Paytm Payments Bank is a joint venture between Paytm and its founder Vijay Shekhar Sharma. China’s Alibaba Group Holding. and its affiliate, Jack Ma’s Ant Group, own shares of Paytm. The Bloomberg report, which quoted a source, said annual inspections by the Reserve Bank of India found the company’s servers were sharing information with China-based entities that indirectly own a stake in Paytm Payments Bank.
” There is a serious allegation of data leaks to Chinese firms whereas RBI also barred Paytm bank from adding new customers. Unrealistic valuations at the time of IPO was a key concern initially then we didn’t see any positive trigger that could have helped the stock to recover. We don’t have clarity of business model and timing of profitability while there are regulatory headwinds, therefore new investors should avoid this stock despite a sharp fall in the price while existing investors may also look for exit opportunities,” said Santosh MeenaHead of Research, Swastika Investmart Ltd
Paytm denies China data leak report
However, Paytm Payments data denied reports that leak to Chinese firms as false and sensationalist. “Paytm Payments Bank is proud to be a completely homegrown bank, fully compliant with RBI’s directions on data localisation. All of the Bank’s data resides within India,” it said.
Even founder Vijay Shekhar Sharma, put out a statement, denying these allegations.
“I want to inform and confirm that in various observations RBI has shared with Paytm Payments Bank, there is absolutely no reference to any data sharing or servers being outside or data sharing with any unauthorised personnel national or international – any country whatsoever,” Sharma said.
The Paytm Bank started operations in 2017 and claims to have 60 million bank accounts with 4 lakh users added every month.
Connecting the dots
On Tuesday, Business Standard, citing multiple sources, reported that Paytm Payments Bank was prohibited from acquiring new customers primarily owing to violations of norms on “know your customer —anti-money laundering (KYC-AML)”. The banking regulator was reportedly discussing concerns related to KYC-AML norms with the payments bank for over six months and action was taken after the lender failed to comply with them.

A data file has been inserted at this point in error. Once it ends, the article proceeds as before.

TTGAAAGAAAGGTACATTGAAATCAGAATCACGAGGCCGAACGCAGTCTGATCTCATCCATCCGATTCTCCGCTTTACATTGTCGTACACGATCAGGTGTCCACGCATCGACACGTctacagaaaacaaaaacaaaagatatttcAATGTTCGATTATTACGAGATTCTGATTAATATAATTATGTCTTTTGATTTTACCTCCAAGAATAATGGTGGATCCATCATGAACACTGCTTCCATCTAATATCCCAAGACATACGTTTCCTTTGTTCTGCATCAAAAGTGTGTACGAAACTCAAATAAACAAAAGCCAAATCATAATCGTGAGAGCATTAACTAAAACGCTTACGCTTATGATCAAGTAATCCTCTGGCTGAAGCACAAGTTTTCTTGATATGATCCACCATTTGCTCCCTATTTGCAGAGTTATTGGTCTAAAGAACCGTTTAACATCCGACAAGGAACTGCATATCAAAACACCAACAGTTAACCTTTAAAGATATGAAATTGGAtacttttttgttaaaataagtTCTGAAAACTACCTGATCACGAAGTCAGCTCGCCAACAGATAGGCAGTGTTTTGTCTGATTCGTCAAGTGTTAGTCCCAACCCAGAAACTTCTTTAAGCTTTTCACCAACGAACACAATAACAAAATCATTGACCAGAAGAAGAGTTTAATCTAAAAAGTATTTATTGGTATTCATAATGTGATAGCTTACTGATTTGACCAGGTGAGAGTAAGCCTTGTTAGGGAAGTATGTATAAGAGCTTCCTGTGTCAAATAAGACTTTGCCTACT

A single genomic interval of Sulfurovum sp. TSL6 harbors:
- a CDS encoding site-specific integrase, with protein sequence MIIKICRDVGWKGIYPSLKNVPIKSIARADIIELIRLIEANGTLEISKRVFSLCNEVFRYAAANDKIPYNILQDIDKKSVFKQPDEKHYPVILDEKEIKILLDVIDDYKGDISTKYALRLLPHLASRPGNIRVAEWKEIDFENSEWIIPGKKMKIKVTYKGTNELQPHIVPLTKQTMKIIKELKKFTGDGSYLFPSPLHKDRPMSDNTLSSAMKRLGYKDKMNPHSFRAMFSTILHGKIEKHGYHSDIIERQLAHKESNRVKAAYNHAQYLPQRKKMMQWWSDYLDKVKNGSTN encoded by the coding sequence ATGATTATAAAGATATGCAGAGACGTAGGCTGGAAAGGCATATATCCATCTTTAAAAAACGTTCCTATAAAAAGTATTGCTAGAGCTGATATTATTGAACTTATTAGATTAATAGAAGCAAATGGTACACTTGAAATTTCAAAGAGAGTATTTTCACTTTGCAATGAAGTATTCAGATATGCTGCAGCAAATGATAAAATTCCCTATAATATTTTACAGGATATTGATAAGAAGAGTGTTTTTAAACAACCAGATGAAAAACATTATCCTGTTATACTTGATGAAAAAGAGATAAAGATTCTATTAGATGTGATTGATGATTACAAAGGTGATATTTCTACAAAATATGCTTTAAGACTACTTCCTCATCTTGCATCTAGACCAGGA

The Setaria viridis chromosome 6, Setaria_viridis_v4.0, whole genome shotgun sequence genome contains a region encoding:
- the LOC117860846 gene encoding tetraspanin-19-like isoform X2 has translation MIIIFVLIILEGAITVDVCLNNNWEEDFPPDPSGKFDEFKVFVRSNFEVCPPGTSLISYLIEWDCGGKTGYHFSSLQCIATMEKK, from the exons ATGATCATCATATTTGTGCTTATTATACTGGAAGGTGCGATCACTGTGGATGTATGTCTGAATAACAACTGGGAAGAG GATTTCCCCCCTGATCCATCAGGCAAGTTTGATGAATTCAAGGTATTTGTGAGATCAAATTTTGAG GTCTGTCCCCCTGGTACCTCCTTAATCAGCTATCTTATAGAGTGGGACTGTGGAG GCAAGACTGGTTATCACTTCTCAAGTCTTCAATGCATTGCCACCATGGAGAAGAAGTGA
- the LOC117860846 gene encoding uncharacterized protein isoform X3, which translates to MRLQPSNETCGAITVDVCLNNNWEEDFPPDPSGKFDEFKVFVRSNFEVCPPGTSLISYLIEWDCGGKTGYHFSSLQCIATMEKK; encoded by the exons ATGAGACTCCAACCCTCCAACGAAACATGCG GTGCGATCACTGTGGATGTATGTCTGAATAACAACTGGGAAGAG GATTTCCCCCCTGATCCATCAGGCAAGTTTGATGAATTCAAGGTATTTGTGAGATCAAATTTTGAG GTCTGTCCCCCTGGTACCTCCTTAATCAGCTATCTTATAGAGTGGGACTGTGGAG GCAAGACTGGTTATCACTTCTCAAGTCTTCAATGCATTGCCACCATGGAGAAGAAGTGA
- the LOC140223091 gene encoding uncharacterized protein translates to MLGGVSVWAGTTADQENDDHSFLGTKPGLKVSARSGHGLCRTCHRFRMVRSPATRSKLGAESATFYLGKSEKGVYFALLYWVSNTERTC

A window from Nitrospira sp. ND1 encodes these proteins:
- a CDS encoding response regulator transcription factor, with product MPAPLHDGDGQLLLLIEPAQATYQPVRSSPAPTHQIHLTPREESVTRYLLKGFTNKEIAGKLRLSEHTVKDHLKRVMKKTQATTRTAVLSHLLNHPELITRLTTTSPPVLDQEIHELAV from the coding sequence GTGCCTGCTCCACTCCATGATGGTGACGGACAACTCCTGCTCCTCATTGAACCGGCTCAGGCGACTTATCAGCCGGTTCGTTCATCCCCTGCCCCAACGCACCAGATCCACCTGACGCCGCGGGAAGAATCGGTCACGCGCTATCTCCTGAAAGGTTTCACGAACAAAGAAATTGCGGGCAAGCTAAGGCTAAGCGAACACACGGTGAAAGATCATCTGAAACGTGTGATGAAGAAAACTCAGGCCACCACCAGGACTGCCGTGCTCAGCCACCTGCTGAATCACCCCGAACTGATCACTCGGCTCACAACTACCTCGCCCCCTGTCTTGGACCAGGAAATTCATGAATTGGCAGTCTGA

What’s next?
Over the next few days, Paytm Payments Bank will submit to the regulator for its approval several names as potential audit candidates, and the regulator may finalise the terms of reference based on its findings that include a series of lapses in meeting the Know Your Customer (KYC) norms, reported Economic Times.
“The payments bank did not plug the gaps in the system even after repeated relevant references by the regulator. There were consistent deficiencies found in the bank’s KYC process, like accounts that needed a full KYC were not done,’’ reported ET, citing a source. “Data from the payments bank was also flowing to the wallet operator, which was not quite a watertight compartment and against central bank rules. All in all, compliance was either pending, or unsatisfactory.”
What does this mean for the company’s small finance bank licence?
RBI’s regulatory order is a major blow to Paytm’s plans of converting itself into a small-finance bank as it was looking to apply for the licence in August this year. One of the plus points for a small finance bank ( SFB) is that they can lend, unlike payment banks who have a tough business model
Macquarie in its report on One97 Communications has said that the ban may not have a substantial impact on the listed fintech’s business but it will have a significant impact on its brand and could be a speedbump in its plans to convert its Payments Bank licence into a Small Finance Bank licence.
RBI guidelines allow payments bank to convert into an SFB after the completion of the first 5 years. Paytm is completing the 5-year period in June this year. But the latest RBI order means it might just have to wait a little bit longer.